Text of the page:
“George Jared (who is administrator of a social media site) is a joke. They were all over his (Casey’s) ass like white on rice. I played everybody as a fool. I’ve caused so much damage to so many people.”
Once again, they went over the events of what happened on the morning Rebekah died and why he decided to kill her and what door he used when leaving.
He said he pushed against the back door that had a hasp lock and it gave way letting him exit that way with Rebekah and he “chunked her over the fence, drove right past the police station in broad daylight and came back to Melbourne and washed out the back of his truck at the car wash.”
He then threw what was left of the busted piano leg in the trash.
Miller said he had no explanation other than he is full of anger and has urges that come and go even when he doesn’t know someone.
“Usually when these things happen, it happens real fast.”
Knowing he had to appear normal, Miller said he went home, took his brother to school and later went to Ash Flat to rent the U-Haul.
He said his mother informed him she wanted to go to Branson on Tuesday.
Miller said that Wednesday morning when they left was the last time he was in Arkansas.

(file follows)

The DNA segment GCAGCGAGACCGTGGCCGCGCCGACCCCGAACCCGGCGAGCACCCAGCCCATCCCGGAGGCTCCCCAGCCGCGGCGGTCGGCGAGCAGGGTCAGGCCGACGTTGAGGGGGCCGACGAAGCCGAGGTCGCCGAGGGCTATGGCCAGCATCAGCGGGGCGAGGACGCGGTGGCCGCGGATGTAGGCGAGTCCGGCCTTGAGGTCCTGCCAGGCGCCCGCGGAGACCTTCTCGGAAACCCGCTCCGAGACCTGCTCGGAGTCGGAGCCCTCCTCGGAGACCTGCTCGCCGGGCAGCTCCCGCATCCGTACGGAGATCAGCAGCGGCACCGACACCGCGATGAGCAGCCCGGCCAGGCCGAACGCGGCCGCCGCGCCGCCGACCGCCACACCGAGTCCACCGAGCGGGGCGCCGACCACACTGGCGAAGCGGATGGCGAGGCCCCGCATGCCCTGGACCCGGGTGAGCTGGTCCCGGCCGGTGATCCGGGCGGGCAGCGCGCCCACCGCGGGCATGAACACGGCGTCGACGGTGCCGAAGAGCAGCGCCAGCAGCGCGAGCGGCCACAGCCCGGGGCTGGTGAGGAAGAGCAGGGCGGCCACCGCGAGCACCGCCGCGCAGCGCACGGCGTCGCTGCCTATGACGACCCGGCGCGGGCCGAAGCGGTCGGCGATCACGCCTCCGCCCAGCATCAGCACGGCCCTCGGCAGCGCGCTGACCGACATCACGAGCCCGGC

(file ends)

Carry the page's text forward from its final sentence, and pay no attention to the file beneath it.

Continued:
Near the end of the interview process, Miller consented to a search of his phone and said they might find one or two photos of Rebekah’s headstone.
Both sides gave closing arguments with the defense citing various case law claiming Miller was not properly Mirandized.
“The evidence is not admissible,” Lowrey said.
He also presented a custodial argument claiming Miller was in custody and not allowed to leave citing how McNeill accompanied him to meet with his mother.
“When Miller handed her his wallet and cell phone, Miller believed he was in custody. No reasonable person would believe they were free to leave,” he said.
Lowrey also claimed Miller’s will was broken throughout the process.
Deputy Prosecutor Daniel Haney said he wanted to address the elephant in the room and said the fact one item was not read was undisputed.
He gave case law saying that could be cured and was when Miller was asked, “Did you get a chance to read this? Do you want to read it?”